Living a fruitful life seems a noble goal. I will… A great prince once listed some goals of living a fruitful life:
‘I will ascend to heaven; above the stars of God I will set my throne on high; I will sit on the mount of assembly in the far reaches of the north; I will ascend above the heights of the clouds; I will make myself like the Most High.’
Hell yeah! I will where you couldn’t. I have mobility, cunning and if necessary, ruthless coolness. I will. I will satisfy my body, I will be known, I will achieve. I will not be stopped. I’m not like you. I am able.
I once talked with a very confident monk in a city with poverty comparable to what was displayed in Slumdog Millionaire. I asked him about the anguish of children where he lived and served.
He proudly declared “I feel nothing; I’ve meditated”. He willed
himself to block out things tempting him to care about. He willed to reject all attachment.
I changed the direction of the conversation to the paperback he was carrying. It was a novel in English, a hard find. His speech quickened
as he told me how fortunate he was to come across it and how much he was looking forward to studying it. I asked if I could see it. Beaming, he handed his prized possession to me. I turned it in my hands and raised one elbow preparing to rip the book. He lunged in anguish. I grinned; ‘guess you haven’t meditated on this, huh?” Handing him his book I challenged him. “I don’t want to hurt your book or you. You should be grateful to care about this book, not ashamed; how much more the people around you?”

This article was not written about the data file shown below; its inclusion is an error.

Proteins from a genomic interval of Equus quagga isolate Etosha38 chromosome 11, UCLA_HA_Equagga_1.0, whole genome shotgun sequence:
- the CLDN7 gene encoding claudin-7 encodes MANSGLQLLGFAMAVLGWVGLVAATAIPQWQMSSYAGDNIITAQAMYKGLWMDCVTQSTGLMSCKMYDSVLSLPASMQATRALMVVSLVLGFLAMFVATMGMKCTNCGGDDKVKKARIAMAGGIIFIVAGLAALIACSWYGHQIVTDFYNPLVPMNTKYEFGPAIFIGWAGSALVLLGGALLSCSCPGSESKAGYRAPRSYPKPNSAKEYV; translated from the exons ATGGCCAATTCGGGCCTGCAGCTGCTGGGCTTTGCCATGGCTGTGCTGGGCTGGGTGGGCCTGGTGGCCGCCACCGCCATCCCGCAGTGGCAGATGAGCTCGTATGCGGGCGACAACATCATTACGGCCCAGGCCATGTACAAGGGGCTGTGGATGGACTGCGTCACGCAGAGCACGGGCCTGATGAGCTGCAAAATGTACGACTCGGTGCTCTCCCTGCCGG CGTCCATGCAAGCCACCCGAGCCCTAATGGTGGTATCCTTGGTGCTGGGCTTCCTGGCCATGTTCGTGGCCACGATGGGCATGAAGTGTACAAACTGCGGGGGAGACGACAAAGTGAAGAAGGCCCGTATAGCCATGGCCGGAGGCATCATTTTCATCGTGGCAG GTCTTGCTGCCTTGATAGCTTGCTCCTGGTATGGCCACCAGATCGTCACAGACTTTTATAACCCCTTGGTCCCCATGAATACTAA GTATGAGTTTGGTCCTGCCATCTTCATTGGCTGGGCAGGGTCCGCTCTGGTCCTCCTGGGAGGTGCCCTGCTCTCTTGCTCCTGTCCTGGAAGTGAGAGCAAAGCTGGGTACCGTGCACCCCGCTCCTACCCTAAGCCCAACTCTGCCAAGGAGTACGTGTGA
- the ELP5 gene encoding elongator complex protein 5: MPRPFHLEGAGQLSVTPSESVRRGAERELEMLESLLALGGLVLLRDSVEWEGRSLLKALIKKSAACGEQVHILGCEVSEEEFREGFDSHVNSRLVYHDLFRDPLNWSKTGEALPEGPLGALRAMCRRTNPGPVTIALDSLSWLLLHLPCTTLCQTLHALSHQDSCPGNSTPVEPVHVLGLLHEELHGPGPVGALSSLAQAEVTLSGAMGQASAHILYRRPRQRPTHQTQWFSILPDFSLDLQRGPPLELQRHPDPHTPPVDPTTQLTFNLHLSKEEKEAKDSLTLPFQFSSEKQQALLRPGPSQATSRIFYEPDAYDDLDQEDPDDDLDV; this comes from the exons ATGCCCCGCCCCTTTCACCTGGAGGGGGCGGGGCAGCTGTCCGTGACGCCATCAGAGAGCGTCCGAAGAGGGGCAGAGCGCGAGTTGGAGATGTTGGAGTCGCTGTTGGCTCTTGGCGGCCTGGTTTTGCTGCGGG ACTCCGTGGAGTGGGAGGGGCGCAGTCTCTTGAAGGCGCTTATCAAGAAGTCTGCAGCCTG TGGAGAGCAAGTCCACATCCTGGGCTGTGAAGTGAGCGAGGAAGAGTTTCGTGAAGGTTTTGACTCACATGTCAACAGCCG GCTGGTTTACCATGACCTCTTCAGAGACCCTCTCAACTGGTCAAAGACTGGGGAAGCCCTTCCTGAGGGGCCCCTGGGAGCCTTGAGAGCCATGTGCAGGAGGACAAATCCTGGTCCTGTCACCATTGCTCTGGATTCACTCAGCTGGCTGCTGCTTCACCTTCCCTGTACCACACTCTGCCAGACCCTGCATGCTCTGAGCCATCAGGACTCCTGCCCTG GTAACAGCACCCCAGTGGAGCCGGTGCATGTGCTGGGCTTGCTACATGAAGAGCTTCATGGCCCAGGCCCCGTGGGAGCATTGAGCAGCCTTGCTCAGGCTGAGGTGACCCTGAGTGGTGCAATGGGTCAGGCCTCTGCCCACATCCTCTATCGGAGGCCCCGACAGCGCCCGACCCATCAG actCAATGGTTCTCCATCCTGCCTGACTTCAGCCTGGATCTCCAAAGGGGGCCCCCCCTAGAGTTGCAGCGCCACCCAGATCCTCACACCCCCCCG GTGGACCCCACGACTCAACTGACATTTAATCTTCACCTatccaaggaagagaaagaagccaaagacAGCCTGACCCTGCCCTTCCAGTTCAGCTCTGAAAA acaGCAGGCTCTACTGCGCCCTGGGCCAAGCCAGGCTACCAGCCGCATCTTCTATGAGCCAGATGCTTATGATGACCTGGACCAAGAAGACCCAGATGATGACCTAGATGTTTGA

I told him that Jesus was a man, but not like the monk. Jesus was moved to compassion; he cared. He cared enough to say, “not my will, but yours” to the Father. He cared enough to be attached. His attachment was not symbolic, it was full. He attached to all of us, including our willfulness. He attached to our sin and took it on as if it were his own:
Isaiah 53:3-5 He was despised and rejected by men; a man of sorrows, and acquainted with grief; and as one from whom men hide their faces he was despised, and we esteemed him not. (4) Surely he has borne our griefs and carried our sorrows; yet we esteemed him stricken, smitten by God, and afflicted. (5) But he was wounded for our transgressions; he was crushed for our iniquities; upon him was the chastisement that brought us peace, and with his stripes we are healed.
Good is real. Evil is real. Evil can do horrible things to good, but full goodness overcomes full evil. The hope is in the death of our sins in Jesus’ death by the Father’s wrath and the life of our God’s will for us in Jesus’ resurrection.
Jesus is our hope of being healed and ushered in to peace. What will we will?